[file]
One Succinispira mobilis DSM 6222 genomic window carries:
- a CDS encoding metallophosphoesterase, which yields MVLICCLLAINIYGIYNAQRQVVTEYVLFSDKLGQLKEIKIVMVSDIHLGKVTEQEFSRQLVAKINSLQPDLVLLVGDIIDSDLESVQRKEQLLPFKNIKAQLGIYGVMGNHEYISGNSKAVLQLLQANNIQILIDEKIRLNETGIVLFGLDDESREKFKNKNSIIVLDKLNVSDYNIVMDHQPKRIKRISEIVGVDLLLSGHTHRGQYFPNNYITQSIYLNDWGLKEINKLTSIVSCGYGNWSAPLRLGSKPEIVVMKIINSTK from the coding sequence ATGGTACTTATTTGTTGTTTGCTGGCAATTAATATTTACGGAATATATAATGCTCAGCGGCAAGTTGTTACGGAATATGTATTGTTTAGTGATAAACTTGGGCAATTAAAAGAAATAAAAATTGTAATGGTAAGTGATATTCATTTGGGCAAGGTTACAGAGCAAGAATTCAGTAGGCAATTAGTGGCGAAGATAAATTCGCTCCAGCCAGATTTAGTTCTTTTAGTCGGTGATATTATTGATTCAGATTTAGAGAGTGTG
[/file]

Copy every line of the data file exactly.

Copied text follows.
One Succinispira mobilis DSM 6222 genomic window carries:
- a CDS encoding metallophosphoesterase, which yields MVLICCLLAINIYGIYNAQRQVVTEYVLFSDKLGQLKEIKIVMVSDIHLGKVTEQEFSRQLVAKINSLQPDLVLLVGDIIDSDLESVQRKEQLLPFKNIKAQLGIYGVMGNHEYISGNSKAVLQLLQANNIQILIDEKIRLNETGIVLFGLDDESREKFKNKNSIIVLDKLNVSDYNIVMDHQPKRIKRISEIVGVDLLLSGHTHRGQYFPNNYITQSIYLNDWGLKEINKLTSIVSCGYGNWSAPLRLGSKPEIVVMKIINSTK from the coding sequence ATGGTACTTATTTGTTGTTTGCTGGCAATTAATATTTACGGAATATATAATGCTCAGCGGCAAGTTGTTACGGAATATGTATTGTTTAGTGATAAACTTGGGCAATTAAAAGAAATAAAAATTGTAATGGTAAGTGATATTCATTTGGGCAAGGTTACAGAGCAAGAATTCAGTAGGCAATTAGTGGCGAAGATAAATTCGCTCCAGCCAGATTTAGTTCTTTTAGTCGGTGATATTATTGATTCAGATTTAGAGAGTGTG